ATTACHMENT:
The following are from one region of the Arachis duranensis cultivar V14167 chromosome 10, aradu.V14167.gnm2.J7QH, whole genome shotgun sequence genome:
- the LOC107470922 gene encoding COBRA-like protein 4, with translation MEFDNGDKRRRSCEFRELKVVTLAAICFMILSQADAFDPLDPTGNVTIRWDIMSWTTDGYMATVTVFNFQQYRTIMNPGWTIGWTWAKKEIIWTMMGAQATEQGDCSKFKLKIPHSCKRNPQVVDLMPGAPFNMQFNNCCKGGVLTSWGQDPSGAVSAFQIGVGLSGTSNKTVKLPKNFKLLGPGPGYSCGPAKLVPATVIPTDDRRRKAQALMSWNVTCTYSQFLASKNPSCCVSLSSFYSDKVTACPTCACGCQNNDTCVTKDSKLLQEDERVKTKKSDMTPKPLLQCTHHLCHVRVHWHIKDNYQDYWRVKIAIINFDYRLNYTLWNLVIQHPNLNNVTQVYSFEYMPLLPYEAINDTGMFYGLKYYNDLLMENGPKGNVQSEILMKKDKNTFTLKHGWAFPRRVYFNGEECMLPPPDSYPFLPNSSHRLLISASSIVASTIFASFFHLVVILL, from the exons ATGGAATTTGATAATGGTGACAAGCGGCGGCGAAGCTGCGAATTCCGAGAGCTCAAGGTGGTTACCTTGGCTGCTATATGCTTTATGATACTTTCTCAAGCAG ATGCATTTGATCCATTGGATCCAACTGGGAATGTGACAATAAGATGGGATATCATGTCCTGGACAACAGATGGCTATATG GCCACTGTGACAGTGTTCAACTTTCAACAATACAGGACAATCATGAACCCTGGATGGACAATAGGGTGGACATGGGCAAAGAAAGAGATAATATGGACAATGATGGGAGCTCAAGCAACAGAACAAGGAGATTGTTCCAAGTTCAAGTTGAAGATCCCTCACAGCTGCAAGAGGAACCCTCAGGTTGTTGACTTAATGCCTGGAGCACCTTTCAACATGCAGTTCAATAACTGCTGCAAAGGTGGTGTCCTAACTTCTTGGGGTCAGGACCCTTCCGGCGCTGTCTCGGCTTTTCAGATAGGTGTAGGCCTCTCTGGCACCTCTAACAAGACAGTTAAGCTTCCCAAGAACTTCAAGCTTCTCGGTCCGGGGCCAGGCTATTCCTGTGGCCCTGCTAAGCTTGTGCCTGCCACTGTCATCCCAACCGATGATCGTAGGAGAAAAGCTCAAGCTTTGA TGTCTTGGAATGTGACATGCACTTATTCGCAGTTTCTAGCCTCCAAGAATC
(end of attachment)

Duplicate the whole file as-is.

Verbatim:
The following are from one region of the Arachis duranensis cultivar V14167 chromosome 10, aradu.V14167.gnm2.J7QH, whole genome shotgun sequence genome:
- the LOC107470922 gene encoding COBRA-like protein 4, with translation MEFDNGDKRRRSCEFRELKVVTLAAICFMILSQADAFDPLDPTGNVTIRWDIMSWTTDGYMATVTVFNFQQYRTIMNPGWTIGWTWAKKEIIWTMMGAQATEQGDCSKFKLKIPHSCKRNPQVVDLMPGAPFNMQFNNCCKGGVLTSWGQDPSGAVSAFQIGVGLSGTSNKTVKLPKNFKLLGPGPGYSCGPAKLVPATVIPTDDRRRKAQALMSWNVTCTYSQFLASKNPSCCVSLSSFYSDKVTACPTCACGCQNNDTCVTKDSKLLQEDERVKTKKSDMTPKPLLQCTHHLCHVRVHWHIKDNYQDYWRVKIAIINFDYRLNYTLWNLVIQHPNLNNVTQVYSFEYMPLLPYEAINDTGMFYGLKYYNDLLMENGPKGNVQSEILMKKDKNTFTLKHGWAFPRRVYFNGEECMLPPPDSYPFLPNSSHRLLISASSIVASTIFASFFHLVVILL, from the exons ATGGAATTTGATAATGGTGACAAGCGGCGGCGAAGCTGCGAATTCCGAGAGCTCAAGGTGGTTACCTTGGCTGCTATATGCTTTATGATACTTTCTCAAGCAG ATGCATTTGATCCATTGGATCCAACTGGGAATGTGACAATAAGATGGGATATCATGTCCTGGACAACAGATGGCTATATG GCCACTGTGACAGTGTTCAACTTTCAACAATACAGGACAATCATGAACCCTGGATGGACAATAGGGTGGACATGGGCAAAGAAAGAGATAATATGGACAATGATGGGAGCTCAAGCAACAGAACAAGGAGATTGTTCCAAGTTCAAGTTGAAGATCCCTCACAGCTGCAAGAGGAACCCTCAGGTTGTTGACTTAATGCCTGGAGCACCTTTCAACATGCAGTTCAATAACTGCTGCAAAGGTGGTGTCCTAACTTCTTGGGGTCAGGACCCTTCCGGCGCTGTCTCGGCTTTTCAGATAGGTGTAGGCCTCTCTGGCACCTCTAACAAGACAGTTAAGCTTCCCAAGAACTTCAAGCTTCTCGGTCCGGGGCCAGGCTATTCCTGTGGCCCTGCTAAGCTTGTGCCTGCCACTGTCATCCCAACCGATGATCGTAGGAGAAAAGCTCAAGCTTTGA TGTCTTGGAATGTGACATGCACTTATTCGCAGTTTCTAGCCTCCAAGAATC